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How can mindfulness practices improve your health?

Over the last few years, there has been a surge in interest in mindfulness practices. 

Instagram has helped drive this forward and there are multiple mindfulness apps available that have made it all more accessible for the masses.  The rise in mental health conditions and the fact that it's now ‘ok’ to talk about it openly with others means the world needs and is more open to supporting that is cost-effective and works.  That is where mindfulness practices come in.

But what is a mindfulness practice and how can you use it to help improve your health?

Mindfulness practice can be either in stillness or in movement and the main focus of the practice is to be intensely aware of how you feel in the moment without judgment.

We can train ourselves over time to be more aware and we use mindfulness practices to help us do that.  The aim of regular practice is to become more mindful in our everyday life and this in turn helps us to better deal with some of what life throws at us.

We will still have negative emotions, stress, and anxiety but by becoming more aware of them we can alter how we react in challenging situations.

The most common practice to help develop this skill is meditation.

Meditation is one of the most powerful tools in stress and emotional management but it’s often very misunderstood.  Many people believe that you need to meditate for hours and sit in a cross-legged position on top of a mountain… Well far from it.

Meditation is personal and there are many ways of doing it.  You can meditate for as little as 1min at a time and still get a benefit and you can also meditate almost anywhere.

Obviously the more you practice and the more aware you become, the more effective your meditation will be, but we all have to start somewhere.

Regular practice of meditation has been shown to reduce stress, anxiety, and negative emotions. It is also a great tool to calm yourself down when your temper flares.  Many people perform it in their working day when they are losing focus and need to sharpen their concentration.

One of the best things about meditation is you don't need anything to do it except a little time and space.  There are many different types of meditation practice you can try so it's worth experimenting a little so see what works best for you.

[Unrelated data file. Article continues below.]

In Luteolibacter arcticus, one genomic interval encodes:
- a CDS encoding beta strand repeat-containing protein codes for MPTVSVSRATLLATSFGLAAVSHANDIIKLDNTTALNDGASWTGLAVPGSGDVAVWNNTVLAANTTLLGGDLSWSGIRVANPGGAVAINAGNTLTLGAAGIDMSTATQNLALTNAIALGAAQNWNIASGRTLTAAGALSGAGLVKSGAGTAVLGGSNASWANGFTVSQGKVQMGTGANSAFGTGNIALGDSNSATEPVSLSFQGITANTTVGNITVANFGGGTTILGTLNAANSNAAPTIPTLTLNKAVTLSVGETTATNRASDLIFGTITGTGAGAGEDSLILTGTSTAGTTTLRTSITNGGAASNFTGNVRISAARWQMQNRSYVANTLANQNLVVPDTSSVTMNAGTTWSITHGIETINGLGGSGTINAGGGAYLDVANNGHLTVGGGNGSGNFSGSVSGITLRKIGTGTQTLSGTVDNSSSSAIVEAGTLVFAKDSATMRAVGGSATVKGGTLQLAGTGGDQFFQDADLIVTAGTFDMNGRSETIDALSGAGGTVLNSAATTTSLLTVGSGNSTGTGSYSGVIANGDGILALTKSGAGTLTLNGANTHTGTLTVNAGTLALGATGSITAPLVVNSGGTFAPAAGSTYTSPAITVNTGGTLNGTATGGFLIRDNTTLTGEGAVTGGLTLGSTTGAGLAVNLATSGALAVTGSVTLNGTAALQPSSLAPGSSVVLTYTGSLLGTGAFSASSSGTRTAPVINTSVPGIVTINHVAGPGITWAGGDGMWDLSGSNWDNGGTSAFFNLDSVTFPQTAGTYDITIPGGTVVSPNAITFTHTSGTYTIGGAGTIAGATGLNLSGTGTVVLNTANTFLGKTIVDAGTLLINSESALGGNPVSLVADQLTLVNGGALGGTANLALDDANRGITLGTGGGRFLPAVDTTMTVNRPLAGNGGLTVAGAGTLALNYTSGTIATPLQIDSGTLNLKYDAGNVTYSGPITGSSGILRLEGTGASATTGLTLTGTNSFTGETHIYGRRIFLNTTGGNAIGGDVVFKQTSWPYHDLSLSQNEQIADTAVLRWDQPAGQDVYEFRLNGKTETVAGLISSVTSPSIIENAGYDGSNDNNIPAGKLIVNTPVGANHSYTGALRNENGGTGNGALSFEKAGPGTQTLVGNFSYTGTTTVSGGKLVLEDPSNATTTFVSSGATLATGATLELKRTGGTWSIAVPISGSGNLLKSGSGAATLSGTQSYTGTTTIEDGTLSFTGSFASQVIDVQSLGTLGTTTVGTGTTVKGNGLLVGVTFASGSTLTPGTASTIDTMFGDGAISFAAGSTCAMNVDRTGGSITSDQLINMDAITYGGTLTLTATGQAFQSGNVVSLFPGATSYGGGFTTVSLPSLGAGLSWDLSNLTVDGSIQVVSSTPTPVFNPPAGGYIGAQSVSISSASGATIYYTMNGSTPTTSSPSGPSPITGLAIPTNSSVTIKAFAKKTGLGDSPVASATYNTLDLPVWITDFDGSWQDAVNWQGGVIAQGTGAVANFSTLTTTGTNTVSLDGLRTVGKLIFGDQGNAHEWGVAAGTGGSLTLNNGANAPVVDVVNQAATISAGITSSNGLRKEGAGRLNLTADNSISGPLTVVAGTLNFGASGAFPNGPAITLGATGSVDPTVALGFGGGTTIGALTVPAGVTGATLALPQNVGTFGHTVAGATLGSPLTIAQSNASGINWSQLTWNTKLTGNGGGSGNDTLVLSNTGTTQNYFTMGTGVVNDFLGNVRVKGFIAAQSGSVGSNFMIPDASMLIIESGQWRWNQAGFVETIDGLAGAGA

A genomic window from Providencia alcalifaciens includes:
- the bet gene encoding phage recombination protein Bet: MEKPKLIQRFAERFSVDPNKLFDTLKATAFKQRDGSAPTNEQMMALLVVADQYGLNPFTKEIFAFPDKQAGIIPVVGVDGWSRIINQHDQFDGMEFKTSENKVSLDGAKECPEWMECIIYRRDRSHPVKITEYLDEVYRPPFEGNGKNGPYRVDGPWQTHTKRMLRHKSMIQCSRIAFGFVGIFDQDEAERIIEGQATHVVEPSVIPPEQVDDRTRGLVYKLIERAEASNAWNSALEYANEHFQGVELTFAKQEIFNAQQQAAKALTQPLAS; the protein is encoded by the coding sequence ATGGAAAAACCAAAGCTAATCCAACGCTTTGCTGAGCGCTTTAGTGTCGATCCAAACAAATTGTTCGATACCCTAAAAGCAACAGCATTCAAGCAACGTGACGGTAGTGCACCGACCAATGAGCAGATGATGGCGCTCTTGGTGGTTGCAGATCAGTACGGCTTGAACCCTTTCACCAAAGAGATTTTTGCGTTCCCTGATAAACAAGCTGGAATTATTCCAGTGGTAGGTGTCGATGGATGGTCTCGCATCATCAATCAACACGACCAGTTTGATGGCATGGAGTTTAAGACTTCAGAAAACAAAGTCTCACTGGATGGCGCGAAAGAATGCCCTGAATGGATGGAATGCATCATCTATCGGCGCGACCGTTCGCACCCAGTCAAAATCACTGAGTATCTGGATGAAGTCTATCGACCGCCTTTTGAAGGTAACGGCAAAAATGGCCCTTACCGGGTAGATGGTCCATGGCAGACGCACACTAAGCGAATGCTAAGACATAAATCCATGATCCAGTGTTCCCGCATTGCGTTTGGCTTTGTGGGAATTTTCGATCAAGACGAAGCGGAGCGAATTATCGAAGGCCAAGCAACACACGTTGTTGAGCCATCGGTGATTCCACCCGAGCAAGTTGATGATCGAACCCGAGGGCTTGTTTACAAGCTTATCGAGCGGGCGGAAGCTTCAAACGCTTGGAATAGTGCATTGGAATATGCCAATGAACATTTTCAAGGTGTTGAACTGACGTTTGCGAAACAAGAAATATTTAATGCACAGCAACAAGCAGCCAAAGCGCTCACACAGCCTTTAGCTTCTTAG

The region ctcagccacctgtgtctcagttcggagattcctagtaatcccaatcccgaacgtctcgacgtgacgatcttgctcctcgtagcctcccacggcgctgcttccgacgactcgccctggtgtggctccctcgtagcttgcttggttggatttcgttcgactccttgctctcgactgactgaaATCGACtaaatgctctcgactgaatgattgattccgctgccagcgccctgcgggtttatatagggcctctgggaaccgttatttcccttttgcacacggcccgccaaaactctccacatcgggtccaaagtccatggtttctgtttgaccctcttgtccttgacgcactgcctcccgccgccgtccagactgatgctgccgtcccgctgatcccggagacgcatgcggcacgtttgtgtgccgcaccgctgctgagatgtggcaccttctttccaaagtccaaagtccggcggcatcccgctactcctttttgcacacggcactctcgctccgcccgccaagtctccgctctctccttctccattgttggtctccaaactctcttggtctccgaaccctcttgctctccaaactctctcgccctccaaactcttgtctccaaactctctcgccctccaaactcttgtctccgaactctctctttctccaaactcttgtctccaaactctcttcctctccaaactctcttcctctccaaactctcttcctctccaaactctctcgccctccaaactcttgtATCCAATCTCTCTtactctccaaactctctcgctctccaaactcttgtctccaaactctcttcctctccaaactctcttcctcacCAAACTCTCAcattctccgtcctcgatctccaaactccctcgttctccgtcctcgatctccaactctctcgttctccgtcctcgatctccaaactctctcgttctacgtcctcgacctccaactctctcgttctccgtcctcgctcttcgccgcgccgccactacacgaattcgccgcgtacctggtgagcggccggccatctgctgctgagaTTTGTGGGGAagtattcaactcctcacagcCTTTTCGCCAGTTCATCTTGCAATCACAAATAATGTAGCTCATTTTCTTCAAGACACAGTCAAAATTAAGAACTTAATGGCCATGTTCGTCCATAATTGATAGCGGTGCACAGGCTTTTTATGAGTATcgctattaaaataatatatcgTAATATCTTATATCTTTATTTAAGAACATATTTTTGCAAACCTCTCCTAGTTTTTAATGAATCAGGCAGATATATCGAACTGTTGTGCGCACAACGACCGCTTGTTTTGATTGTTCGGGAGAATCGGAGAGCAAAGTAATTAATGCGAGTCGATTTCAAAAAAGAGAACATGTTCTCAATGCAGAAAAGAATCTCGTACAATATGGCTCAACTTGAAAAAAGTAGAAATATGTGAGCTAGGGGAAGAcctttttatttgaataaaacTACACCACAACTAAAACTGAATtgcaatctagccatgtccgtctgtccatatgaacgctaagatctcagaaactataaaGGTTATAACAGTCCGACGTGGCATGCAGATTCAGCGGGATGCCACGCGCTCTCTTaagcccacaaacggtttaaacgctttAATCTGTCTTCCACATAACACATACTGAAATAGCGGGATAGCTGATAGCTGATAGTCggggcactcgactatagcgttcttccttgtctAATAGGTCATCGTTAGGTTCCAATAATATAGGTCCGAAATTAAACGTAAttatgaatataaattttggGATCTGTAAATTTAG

Here is our quick guide to meditation to help a beginner.

Choose the right environment - As a beginner, it’s hard to keep the mind from wandering and noises and people around can easily distract you from your practice.  Find a space where you won’t be disturbed for 10-15min.

Find a comfortable position for you to sit for 10-15min without moving.  Sit either cross-legged with hands on your lap or in a chair with feet resting on the ground.

It’s important to keep the natural curve of the spine while sitting so make sure you are not slouched over.

Close your eyes softly and relax the face.


Breathing - Breath Slowly and deeply.  Inhale through the nose and exhale through the mouth.  Don't force the breath, let it increase naturally.  The first few breaths may be shallow but as you progress the depth will increase.


Awareness of the breath - As you take more breaths you will start to become calmer and more relaxed.  Focus your attention and mind on your breathing.  Start to count how many seconds you breathe in and out for.

Focus on trying to make the breath longer without forcing the lungs.  Be aware of every breath you take in through your nose and every breath out through the mouth.

If you find your attention strays from the breathing, take your mind back, focus, and continue to count the breaths.  It is normal to drift away when you first start your practice.  You may find this happens a lot to start with but as you get better and you practice more you will find it easier to concentrate without straying.


To finish your Mediation slowly open your eyes.  Stand up slowly and have a good stretch and bring your awareness to the next task.


It really is that simple to start your meditation practice and you can continue the above for as long as you feel like.  5 minutes or 30 minutes, it’s down to your time constraints and what works for you.

It may seem like a chore at first but once you feel the benefits and get used to doing it more effectively you should start to look forward to doing it.  You should aim to turn it into a habit and do it every day.

 

Arron Collins-Thomas
Founder of TONIQ



Let us know what you do to be more mindful. Share this with someone who you know would benefit from reading this. The U Perform family loves sharing ideas and encouraging each other.

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